Friday, March 16, 2012

Chapter 58

Chapter 58

I am sooooo ready to leave this place. There have been moments of fun but for the most part it has been like a visit to the witch doctor to have a poisoned tooth yanked and they had to do it twice because the first time they only got half the tooth.

I swear there are some useless people in the world. Da used to tell me of the time before the Dark Days when people could lay around letting machines do things for them, or letting them go undone and they didn’t have to worry because eventually someone else would come along and do it for them. It was a time when food came from boxes and was cooked fast in boxes and that there was so much of it you could grow fat and no one would notice because nearly everyone looked like that. Where you could be fat because there were only a few monsters you had to run from; and where if you did run no one worried about winning because no one was allowed to lose. Where the government would pay for your care when you didn’t have enough sense to stop smoking the peyote or drinking the shine to feed yourself and care for your children. Where prisoners had playtime nearly all day long and workers had hardly any play time at all because they were working to pay for the prisoners’ life of ease. Where stuff was more important than your family and families could be separated and no one seemed to care as everyone was always trying to get away from where they came from.

I can’t even imagine living such a purposeless life in such a purposeless time. Where’s the challenge in it? Where’s the reward? And what would you do with all of that extra time? For that matter how would you learn to appreciate good times if both good times and bad looked the same?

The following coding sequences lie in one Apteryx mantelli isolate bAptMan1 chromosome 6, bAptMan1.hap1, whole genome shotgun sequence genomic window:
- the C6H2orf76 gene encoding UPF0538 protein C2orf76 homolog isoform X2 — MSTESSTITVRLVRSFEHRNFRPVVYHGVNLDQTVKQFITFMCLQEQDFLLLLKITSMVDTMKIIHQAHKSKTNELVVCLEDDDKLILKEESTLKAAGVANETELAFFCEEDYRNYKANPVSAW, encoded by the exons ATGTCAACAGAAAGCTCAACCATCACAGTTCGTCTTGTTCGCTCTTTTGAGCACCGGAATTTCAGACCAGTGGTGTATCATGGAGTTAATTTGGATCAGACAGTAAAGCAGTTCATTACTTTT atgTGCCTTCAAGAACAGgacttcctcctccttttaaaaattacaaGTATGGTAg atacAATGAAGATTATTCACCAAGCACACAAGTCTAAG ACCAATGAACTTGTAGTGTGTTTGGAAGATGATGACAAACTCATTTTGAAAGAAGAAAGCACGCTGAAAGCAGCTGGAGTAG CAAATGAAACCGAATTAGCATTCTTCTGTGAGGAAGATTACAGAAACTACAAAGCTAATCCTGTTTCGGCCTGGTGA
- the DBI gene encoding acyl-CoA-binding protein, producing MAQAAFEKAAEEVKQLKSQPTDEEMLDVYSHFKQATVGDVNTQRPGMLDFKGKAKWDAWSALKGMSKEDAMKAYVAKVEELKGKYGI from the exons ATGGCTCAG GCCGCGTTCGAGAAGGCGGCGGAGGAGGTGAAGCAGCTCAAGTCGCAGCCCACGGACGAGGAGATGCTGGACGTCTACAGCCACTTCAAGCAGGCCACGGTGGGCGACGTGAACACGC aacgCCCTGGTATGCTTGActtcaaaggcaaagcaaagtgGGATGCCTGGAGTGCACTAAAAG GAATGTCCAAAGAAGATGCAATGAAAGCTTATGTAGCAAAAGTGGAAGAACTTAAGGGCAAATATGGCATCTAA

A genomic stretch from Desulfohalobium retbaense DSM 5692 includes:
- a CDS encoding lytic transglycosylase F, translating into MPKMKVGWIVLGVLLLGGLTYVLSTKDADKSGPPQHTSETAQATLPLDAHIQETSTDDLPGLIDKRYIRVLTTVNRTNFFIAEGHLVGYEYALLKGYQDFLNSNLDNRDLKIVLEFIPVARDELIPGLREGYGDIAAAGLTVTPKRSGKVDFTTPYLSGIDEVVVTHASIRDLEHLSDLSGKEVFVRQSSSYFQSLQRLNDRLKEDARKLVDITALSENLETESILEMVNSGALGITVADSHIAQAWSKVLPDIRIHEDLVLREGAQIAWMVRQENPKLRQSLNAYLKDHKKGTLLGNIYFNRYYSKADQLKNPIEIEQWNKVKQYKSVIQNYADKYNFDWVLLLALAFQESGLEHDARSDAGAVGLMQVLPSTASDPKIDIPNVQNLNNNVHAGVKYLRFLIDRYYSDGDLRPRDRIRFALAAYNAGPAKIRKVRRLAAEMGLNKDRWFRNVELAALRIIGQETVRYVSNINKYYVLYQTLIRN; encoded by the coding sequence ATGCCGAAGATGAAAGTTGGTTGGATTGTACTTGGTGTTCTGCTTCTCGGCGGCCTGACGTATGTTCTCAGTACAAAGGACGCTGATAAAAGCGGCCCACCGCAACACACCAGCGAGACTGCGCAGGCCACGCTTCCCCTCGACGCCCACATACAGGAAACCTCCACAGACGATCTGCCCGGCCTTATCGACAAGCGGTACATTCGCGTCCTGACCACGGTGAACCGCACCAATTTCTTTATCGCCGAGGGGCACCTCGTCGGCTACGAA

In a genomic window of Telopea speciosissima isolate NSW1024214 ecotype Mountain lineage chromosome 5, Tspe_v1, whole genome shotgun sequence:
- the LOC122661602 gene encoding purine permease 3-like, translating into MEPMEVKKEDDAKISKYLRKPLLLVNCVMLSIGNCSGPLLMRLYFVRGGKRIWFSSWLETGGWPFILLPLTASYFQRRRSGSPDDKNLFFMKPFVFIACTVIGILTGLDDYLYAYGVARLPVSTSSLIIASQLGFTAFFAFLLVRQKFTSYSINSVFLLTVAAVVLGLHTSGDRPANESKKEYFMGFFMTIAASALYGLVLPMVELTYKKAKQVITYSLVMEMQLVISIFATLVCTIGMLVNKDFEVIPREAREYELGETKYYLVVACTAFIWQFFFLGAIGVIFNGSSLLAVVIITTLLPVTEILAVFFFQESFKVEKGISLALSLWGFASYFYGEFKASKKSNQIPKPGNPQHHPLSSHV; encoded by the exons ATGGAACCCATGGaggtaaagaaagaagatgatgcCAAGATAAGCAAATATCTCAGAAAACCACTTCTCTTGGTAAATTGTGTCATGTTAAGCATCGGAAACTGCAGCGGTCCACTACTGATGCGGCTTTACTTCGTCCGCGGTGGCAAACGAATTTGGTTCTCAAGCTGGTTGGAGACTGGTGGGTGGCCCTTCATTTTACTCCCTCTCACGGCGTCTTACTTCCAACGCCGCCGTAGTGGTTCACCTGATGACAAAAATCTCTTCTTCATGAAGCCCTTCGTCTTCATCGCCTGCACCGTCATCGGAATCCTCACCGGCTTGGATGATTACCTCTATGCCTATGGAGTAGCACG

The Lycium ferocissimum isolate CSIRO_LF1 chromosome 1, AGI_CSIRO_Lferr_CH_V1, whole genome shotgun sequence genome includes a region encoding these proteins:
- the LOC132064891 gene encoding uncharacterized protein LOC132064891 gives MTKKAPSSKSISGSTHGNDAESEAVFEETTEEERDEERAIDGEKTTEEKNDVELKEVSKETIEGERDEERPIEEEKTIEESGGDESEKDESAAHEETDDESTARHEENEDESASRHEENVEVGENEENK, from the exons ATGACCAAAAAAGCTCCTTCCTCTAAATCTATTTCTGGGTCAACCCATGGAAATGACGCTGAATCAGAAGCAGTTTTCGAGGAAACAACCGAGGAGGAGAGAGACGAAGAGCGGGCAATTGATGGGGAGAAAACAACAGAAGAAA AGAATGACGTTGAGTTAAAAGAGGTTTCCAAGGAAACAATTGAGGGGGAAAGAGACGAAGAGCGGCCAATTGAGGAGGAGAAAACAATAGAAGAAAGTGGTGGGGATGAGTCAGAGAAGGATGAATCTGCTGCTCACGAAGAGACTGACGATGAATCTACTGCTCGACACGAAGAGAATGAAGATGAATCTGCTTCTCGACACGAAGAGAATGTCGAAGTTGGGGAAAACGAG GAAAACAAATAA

We had ceremonies and feasts where I grew up and I know there’s nothing wrong with that. I even admit that a day or two of fun and games would have been nice, but this festival has been going on a week and has another to go and the “fun” is no longer fun but tedious repetition. How many times can you stuff your face with too much food and drink and still expect to be respected by your neighbors when they know your people struggle to put meat on their tables? How often can you brag about some accomplishment or other when everyone knows that it is in reality not you but your people that do all of the work? How many suits of clothes can you wear with pride while the people on your estate struggle to find enough cloth to cover their babies’ bottoms?

Those are the families that disgust me. I suppose I must be honest and say there are only a few that are that bad but they seem to have such an outsized presence. And the young unattached males from those families go beyond annoying to be a menace. I flat out refused to go to one function which caused me to get in an argument with the Captain, Winnie, and Cor.

When they asked me why I was being so stubborn about it I finally lost it. “Because I am tired of having to be even more careful of my person than I was back in the place I came from!”

Cor’s head jerked around from where he’d been pouring himself a drink and said, “What?!”

“You heard me and don’t act so surprised! Just because you could care less what other men think they can get away with me doesn’t mean that I appreciate their attentions! I can’t stand it!” I was in such a mood I was pacing around the room. “You go off and talk with real men in your closed meetings where you do nothing more than jabber and test each estate’s liquor and tobacco while I get stuck trying to avoid that bag full of puppies that passes for the younger ones. My sisters don’t have to put up with that nonsense. Why do I?!”

I had let the fact that Cor didn’t seem to need my company hurt more than it should have. I had tried to live with it, and I could have if we had stayed at the estate; but, living with it and trying to not beat the heads in of those men that went out of their way to annoy me was faced getting out of my reach.

“Who is bothering you Dear?” Winnie asked. “I’ll speak to their mothers.”

I rolled my eyes. “And they are supposed to be men when you have to speak to their mothers about keeping their hands out of the cookie jar?!”

The Captain smirked and I told him, “Oh yes, you can laugh. You’re not the one forever having to walk through a crowd like you have the palsy just to avoid all the unwanted touching. I leave these blasted get-togethers feeling like I need to scrub with strong lye in the hottest tub of water I can stand!”